Recently I’ve been reading numerous articles and hearing about Ransomware attacks from my technical colleagues. Ransomware basically locks users out of their devices until companies pay a given amount of money, which is a serious problem. While it is not a new attack, the methods continue to change. The common question I’m asked from the companies I talk with is, “What’s the best practices for dealing with ransomware, and how can we stop it from hitting our company?”
In order to find a solution for stopping ransomware, we first have to understand the methods used to gain access to your company computers/users. The most popular ones are:
Best practice security principles
Now that you understand a bit more on how ransomware is initiated, let’s look at how we can stop it from hitting our companies, and the best practices for doing so.
This is not something where you buy a given solution off the shelf and all your worries are over. This is about adopting a true defense-in-depth methodology and using solutions that work in tandem with one another. I believe that you should never put all your eggs in one basket. The best practice should be building a network of products that work together to offer automated intelligence and are able to react quickly to whatever is playing out on the company networks. You need a combination of EDR, IDS/IPS, SIEM, SOAR, and our ASMS to have a well-defined solution. They all have a unique role in helping security engineers to make the right choice at the right time with the right information. This really allows your SOC team to have visibility and react accordingly.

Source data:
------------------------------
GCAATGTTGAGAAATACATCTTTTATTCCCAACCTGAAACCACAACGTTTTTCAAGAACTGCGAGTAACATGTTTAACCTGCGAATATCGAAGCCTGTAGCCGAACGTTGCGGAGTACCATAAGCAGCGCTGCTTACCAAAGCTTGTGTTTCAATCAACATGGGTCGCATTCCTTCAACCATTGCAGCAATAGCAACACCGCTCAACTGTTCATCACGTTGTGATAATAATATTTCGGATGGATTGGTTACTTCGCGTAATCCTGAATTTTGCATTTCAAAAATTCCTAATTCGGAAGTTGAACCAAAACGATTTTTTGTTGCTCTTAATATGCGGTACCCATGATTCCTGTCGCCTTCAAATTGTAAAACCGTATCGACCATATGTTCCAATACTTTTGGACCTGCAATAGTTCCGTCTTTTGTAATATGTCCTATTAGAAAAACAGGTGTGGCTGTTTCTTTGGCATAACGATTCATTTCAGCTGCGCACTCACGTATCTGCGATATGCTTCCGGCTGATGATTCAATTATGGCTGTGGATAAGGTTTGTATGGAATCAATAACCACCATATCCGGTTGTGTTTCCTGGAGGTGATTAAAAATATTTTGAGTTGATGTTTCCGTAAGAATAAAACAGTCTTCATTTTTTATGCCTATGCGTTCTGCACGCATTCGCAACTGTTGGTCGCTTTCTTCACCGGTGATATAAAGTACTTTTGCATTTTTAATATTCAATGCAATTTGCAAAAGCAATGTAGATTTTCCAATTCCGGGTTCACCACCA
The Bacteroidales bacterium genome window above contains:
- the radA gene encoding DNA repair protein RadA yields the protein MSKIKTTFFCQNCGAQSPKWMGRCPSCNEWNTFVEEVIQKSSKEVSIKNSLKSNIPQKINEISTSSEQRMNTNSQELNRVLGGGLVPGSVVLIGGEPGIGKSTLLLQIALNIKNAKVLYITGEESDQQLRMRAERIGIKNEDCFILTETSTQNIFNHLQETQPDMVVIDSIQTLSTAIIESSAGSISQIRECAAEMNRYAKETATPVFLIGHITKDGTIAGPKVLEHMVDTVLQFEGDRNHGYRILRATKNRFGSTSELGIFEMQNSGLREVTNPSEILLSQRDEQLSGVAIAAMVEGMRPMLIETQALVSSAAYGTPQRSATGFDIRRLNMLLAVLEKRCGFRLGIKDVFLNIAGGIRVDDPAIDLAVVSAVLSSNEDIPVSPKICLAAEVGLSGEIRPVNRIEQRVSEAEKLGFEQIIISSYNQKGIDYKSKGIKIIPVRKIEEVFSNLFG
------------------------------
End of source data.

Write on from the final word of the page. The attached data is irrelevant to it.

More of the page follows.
When you utilize multiple solutions, you gain the benefits of knowing that you are covered from multiple angles and have more confidence that the data is accurate, and you can act upon it. Without this approach you are basically watching the front door of your house believing it to be the only way anybody can get into your house, forgetting to check windows and the backdoor. So why would you do so on the company network?
This is all relevant for overall security, but when people are asking me about best practices, they are usually referring to their firewalls. So, how do you setup your firewalls to protect your environment? It really comes down to the basics.
Firewalls are designed to block all traffic except for traffic that has been explicitly allowed by the firewall rules. But over time, they get bloated with extra “stuff” that has been placed in there over years. So, here are my recommendations for managing your firewalls:
I have to say, though, there is one phrase that I learned long ago that has stuck with me. That is, “more than half the time, attackers are insiders” and this seems to still hold true today.
The basic recommendations I’ve shared are a minimum of what needs to happen in an organization. Is this a complete list? Absolutely not. But it is at the core of what every company should adopt and add their business practices to.
Once you have the basic principles in place, you can further tighten your security posture by introducing micro-segmentation. This allows you to reduce the attack surface and stop lateral movement across your network to minimize any damage caused by ransomware attacks and insider threats. Read more about the benefits of thinking small in network security here.
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